Something Wicked Records is excited to announce two new signings today. They have signed Big Neil (the solo project from The Front Bottom’s bassist, Tom Warren) and The Big Easy. Both bands will be featured on a new split 7″ called I’m So Gone, I Ain’t Got No Hope and due out in early December.
Today we’ve got the premiere of a music video from each of the new bands. Big Neil’s “I Could Eat Gummy Bears All Day” and The Big Easy’s “Houston, We Have a Problem.” If you like what you hear, go pre-order the split over on Bandcamp.
It’s a slowish album release day today, but the big release is probably the new one from The Weeknd. Guttermouth’s new EP is also out today, and so is the new album from Busted. If you hit read more you can see all the releases we have in our calendar for the week. Hit the quote bubble to access our forums and talk about what came out today, what albums you picked up, and to make mention of anything we may have missed.
I just wanted to wish you all a happy Thanksgiving. I hope everyone has a wonderful day no matter what your plans are. We will be on a relaxed posting schedule for the next few days while we recover from stuffing ourselves with food, but we’ll be back in full force on Monday.
Check out the Black Friday / Cyber Monday thread in our forums if you’re looking for some good deals this weekend, and turn the music up if the family gets to be just a tad too much.
As many of you know, more than 5 years ago we filed a lawsuit against Victory Records seeking freedom and resolution on several issues we had with them. For the past 2 weeks we have been in court arguing our case. Yesterday, the jury came back with a unanimous verdict in the trial granting us that freedom and resolution. Thank you to the fan base for supporting us through this difficult time, we couldn’t have done this without you. This isn’t just a victory for us but also a victory for every band wronged over the years. Right doesn’t always win, but yesterday it did.
General Forum: Black Friday / Cyber Monday 2016
Emo Nite has announced their two-year anniversary lineup:
Tyson Ritter & Nick Wheeler of The All-American Rejects (acoustic), Aaron Gillespie of Underoath/The Almost (acoustic), Jordan Pundik (New Found Glory) DJ Set, Craig Owens (Chiodos / BXC) DJ Set, Cartel (DJ Set), Set Your Goals DJ Set, State Champs DJ Set, Captain Cuts (DJ Set), Fil Thorpe-Evans (Neck Deep) DJ Set, Tyler Posey (DJ Set), The Rocket Summer (DJ Set), My American Heart (DJ Set), Brian Logan Dales (The Summer Set) DJ Set, Ham On Everything (DJ Set), Team Up (UK) DJ Set, Emo Nite Bawltimore (DJ Set), Movements, I Don’t Know How But They Found Me, Tillie, Luna Shadows, Love Nothing
Tickets are now on sale.
An Illinois federal jury released Florida-based rock band A Day To Remember from a 2006 recording contract Tuesday, finding that the band had fulfilled the five-album deal and awarding its members $4 million in withheld proceeds from music and merchandise sales.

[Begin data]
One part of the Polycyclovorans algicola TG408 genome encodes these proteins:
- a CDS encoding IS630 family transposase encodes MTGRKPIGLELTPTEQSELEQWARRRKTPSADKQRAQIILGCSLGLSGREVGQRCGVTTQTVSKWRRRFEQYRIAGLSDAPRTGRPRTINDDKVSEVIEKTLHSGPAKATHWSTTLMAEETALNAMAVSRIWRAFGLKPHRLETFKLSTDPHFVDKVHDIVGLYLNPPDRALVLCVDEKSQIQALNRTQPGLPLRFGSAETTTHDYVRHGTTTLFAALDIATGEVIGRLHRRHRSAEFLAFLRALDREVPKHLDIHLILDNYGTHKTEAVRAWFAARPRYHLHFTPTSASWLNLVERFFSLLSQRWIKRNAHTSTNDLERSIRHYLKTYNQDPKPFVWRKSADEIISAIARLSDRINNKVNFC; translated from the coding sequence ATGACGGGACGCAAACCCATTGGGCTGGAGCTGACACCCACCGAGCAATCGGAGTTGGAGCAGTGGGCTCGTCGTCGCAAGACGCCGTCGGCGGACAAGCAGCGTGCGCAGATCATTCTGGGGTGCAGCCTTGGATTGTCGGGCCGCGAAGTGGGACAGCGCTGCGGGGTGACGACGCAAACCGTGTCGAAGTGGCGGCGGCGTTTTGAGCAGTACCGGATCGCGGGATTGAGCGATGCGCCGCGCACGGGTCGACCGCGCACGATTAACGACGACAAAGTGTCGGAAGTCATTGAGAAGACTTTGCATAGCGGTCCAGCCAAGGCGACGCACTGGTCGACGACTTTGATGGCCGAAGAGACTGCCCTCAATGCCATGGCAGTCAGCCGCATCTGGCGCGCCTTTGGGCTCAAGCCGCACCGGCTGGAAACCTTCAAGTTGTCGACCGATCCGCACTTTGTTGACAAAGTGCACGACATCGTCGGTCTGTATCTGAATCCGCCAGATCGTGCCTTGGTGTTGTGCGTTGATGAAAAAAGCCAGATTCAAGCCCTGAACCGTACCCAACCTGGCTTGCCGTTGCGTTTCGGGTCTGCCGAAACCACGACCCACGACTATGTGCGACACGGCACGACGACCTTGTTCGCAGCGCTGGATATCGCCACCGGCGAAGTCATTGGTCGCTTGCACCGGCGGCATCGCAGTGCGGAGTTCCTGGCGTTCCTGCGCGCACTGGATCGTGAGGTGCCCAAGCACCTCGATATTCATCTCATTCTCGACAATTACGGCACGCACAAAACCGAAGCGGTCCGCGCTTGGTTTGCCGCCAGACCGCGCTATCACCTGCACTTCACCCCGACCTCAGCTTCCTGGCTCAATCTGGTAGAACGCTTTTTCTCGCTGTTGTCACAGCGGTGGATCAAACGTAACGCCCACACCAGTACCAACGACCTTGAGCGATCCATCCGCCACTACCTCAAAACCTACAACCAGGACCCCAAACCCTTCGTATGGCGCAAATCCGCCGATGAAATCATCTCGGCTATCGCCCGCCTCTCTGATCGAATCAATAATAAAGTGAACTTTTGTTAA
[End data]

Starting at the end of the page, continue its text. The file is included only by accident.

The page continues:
Following a two-week jury trial and a day and a half of deliberations, an eight-person jury returned a multipage verdict that largely favored the band, also known by the initials ADTR, in a legal dispute against record label Victory Records Inc. that began in 2011.
We’ve been hearing for years that “rock is dead,” but let’s just be honest: 2016 has been a damn fine year for rock music. Between new classics from the likes of Butch Walker and Jimmy Eat World, a Green Day album that was better than I ever expected a Green Day album would be in 2016, a sterling goodbye from Yellowcard, another strong round of emo releases led by The Hotelier, and the most ambitious Dawes album yet, 2016 has been the best year for rock in recent memory.
You can add Max Fite’s Shake It On Down to the list. An up-and-coming outfit from the Los Angeles area, Max Fite strike an effective balance between garage rock, 1990s brit pop, and whiskey-soaked southern rock. Held together by the voice of frontman Max Fitelson—who himself sounds like a mix between Craig Finn (The Hold Steady) and Noel Gallagher (Oasis), the band’s collision of different sounds coheres surprisingly well.
In 2006, Brand New were a band known mostly for their work as one of the Long Island based pop-punk bands that managed to make it to a national stage. They were winding down from the success of their 2003 sophomore record Deja Entendu, an album that saw the band eschew the pop-punk tag in favor of more complex and dynamic songwriting, in addition to exploring more introspective themes than their contemporaries.
The sonic shift experienced between those first two records was nothing, however, when compared to the shift between the second and third. Complications arose in January of 2006 when nine demos leaked. This leak stalled the band’s creative process, further delaying their third LP. Though the band was vocal in their disappointment about these songs making it to the internet, it may have been for the best. And then, on November 21st, The Devil and God Are Raging Inside Me was unleashed onto the world. I think it’s fair to say that most of the people who have listened to the record have found themselves greatly affected by it. Why is that? I can only really answer by explaining my experience.
Riot Fest have announced early bird tickets for Chicago’s 2017 festival.